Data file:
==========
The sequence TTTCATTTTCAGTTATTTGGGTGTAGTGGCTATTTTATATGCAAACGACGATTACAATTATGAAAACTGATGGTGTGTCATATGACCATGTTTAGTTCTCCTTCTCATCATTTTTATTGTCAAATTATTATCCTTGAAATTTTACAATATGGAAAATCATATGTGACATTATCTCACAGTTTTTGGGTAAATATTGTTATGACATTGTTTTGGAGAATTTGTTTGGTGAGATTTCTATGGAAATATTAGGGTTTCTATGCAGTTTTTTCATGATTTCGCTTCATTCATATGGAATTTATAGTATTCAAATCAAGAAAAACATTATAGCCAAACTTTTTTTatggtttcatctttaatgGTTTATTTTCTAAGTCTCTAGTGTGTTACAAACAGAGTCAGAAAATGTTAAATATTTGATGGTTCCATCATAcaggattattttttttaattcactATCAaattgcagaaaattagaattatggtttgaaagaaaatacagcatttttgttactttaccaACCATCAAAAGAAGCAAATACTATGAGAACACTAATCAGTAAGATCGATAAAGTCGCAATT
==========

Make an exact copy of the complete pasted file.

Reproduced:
The sequence TTTCATTTTCAGTTATTTGGGTGTAGTGGCTATTTTATATGCAAACGACGATTACAATTATGAAAACTGATGGTGTGTCATATGACCATGTTTAGTTCTCCTTCTCATCATTTTTATTGTCAAATTATTATCCTTGAAATTTTACAATATGGAAAATCATATGTGACATTATCTCACAGTTTTTGGGTAAATATTGTTATGACATTGTTTTGGAGAATTTGTTTGGTGAGATTTCTATGGAAATATTAGGGTTTCTATGCAGTTTTTTCATGATTTCGCTTCATTCATATGGAATTTATAGTATTCAAATCAAGAAAAACATTATAGCCAAACTTTTTTTatggtttcatctttaatgGTTTATTTTCTAAGTCTCTAGTGTGTTACAAACAGAGTCAGAAAATGTTAAATATTTGATGGTTCCATCATAcaggattattttttttaattcactATCAaattgcagaaaattagaattatggtttgaaagaaaatacagcatttttgttactttaccaACCATCAAAAGAAGCAAATACTATGAGAACACTAATCAGTAAGATCGATAAAGTCGCAATT